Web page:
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A visualization from Zui Chen, The Met Ceramics
A visualization from Zui Chen, The Met Ceramics

Parsons MS Data Visualization Students Collaborate with the Metropolitan Museum of Art to Design Innovative Projects

In 2018, Richard The, professor of data visualization at Parsons School of Design, approached The Metropolitan Museum of Art about starting a research collaboration between the museum and his MS Data Visualization students. He wanted his students to be able to use The Met’s Open Access application programming interface (API) data set to work with “real data, meet real stakeholders, and create real insights and provocations using their visualization projects.” The Met’s API gives the public access to hundreds of thousands of images in the museum’s permanent collection. 

The first Met-Parsons collaboration, which took place in fall 2018, was so successful that it led to a second, even more extensive collaboration in fall 2019. According to a recent blog post by The Met, the second cohort was tasked with “interpreting data from The Met’s Open Access collection to design thoughtful, creative, and often eye-opening presentations.” 


“The most exciting thing about working with the Met data set is that on one hand, it is very specific — it is a collection about art,” says The. “At the same time, every student can find their own interests and passions within their visualization projects, whether the topic is history, gender politics, climate change, or electric guitars. The students created outstanding work in their visualization projects within one semester, combining graphic design, code, and interaction design while learning a lot about art history along the way.”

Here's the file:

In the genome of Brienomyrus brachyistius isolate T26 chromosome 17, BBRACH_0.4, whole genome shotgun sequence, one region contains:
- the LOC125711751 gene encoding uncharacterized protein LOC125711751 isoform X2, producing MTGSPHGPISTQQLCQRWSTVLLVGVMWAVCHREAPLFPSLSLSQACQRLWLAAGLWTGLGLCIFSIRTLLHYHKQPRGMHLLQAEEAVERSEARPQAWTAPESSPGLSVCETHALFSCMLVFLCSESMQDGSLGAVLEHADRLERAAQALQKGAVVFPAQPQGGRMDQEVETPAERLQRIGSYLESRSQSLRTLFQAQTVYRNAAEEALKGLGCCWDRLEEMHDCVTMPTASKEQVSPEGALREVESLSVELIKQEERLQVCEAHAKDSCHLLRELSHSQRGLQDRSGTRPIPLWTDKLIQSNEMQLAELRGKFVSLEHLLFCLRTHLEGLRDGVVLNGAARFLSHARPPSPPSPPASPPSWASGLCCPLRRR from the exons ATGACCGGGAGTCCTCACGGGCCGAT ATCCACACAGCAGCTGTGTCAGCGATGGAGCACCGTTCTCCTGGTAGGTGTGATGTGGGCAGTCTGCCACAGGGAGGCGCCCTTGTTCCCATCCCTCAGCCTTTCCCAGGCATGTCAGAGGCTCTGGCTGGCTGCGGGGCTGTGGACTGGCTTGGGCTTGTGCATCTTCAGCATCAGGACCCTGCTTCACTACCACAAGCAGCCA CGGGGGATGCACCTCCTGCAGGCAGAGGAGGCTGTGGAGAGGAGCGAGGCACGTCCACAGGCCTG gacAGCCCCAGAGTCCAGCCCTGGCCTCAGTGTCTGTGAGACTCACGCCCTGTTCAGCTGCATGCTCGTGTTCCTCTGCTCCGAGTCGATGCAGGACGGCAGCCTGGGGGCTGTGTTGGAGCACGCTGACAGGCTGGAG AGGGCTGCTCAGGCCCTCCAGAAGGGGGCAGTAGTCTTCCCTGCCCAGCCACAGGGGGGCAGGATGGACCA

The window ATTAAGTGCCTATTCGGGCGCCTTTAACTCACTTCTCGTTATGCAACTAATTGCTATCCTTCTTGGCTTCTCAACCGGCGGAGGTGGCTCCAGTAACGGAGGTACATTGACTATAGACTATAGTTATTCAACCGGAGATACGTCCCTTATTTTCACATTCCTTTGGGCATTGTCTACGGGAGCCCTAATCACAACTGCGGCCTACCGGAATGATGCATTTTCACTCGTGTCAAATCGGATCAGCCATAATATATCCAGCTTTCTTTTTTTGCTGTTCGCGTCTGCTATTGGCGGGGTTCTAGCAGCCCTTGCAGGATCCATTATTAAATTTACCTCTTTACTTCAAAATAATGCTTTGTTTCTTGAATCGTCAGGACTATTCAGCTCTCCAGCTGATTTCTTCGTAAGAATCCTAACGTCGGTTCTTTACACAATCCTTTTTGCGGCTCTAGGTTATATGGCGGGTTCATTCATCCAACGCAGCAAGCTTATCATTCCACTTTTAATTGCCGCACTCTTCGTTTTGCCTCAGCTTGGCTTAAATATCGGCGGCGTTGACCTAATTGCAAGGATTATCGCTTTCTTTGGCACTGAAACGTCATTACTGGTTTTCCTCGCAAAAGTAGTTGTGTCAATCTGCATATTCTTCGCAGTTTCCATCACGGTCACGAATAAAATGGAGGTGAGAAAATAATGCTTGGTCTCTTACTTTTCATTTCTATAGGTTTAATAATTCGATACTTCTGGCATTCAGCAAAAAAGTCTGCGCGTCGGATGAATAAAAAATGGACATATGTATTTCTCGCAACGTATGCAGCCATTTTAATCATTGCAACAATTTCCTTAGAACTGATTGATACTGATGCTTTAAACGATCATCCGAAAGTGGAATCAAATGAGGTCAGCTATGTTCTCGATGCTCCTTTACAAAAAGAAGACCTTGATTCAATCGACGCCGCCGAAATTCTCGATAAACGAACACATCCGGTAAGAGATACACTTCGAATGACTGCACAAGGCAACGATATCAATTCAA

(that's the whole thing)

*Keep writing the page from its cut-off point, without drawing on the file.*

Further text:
Dan Ran, Buddhas at the Met

The students’ fall 2019 projects included Buddhas at the Met, in which face-analysis techniques were applied to the Buddha statues at the museum; Chasing Verbs, using Richard Serra’s verbs as an entry point into The Met’s collection; Disappearance, reinterpreting a nature painting from 100 years ago and using augmented reality to draw attention to climate change; Met Masquerade, a playful interactive introduction to the mask collection at the Met; Met Stories, an infinite storytelling machine using The Met’s API; and Undress for the Met, a two-part visualization examining the representation of women at The Met, inspired by the Guerrilla Girls. 

“Both the access to the Met API and the dedicated time we had to consider that data were immensely valuable,” says Brad MacDonald, whose Ambient Sounds identified areas in The Met best suited to quiet reflection. “It’s a huge body of fascinating work. Personally, I found myself drawn to stories that hadn’t already been collected and cleaned by the Met, but having the API as a body of data to consider and to use as a sounding board allowed me to tease out the stories I found most interesting.” 

Antonie Christoffel Dreyer worked on a project called Evolution of Arms and Armor, which explores how medieval foot soldiers’ arms and armor evolved through the centuries. Dreyer says that having access to the API collection was like having a “backstage pass to the show” and that in the past he had used data only in strictly quantitative ways. 

“Dealing with objects and images significantly widened my perspective on what can be considered data,” he says. “The Met data is such a rich collection that it becomes a vehicle to something much bigger than the collection itself; it becomes a vehicle to see humanity — cultures, history, and detailed subject matter — from a wide perspective that still allows for deep exploration into very focused topics, because the data is available.”

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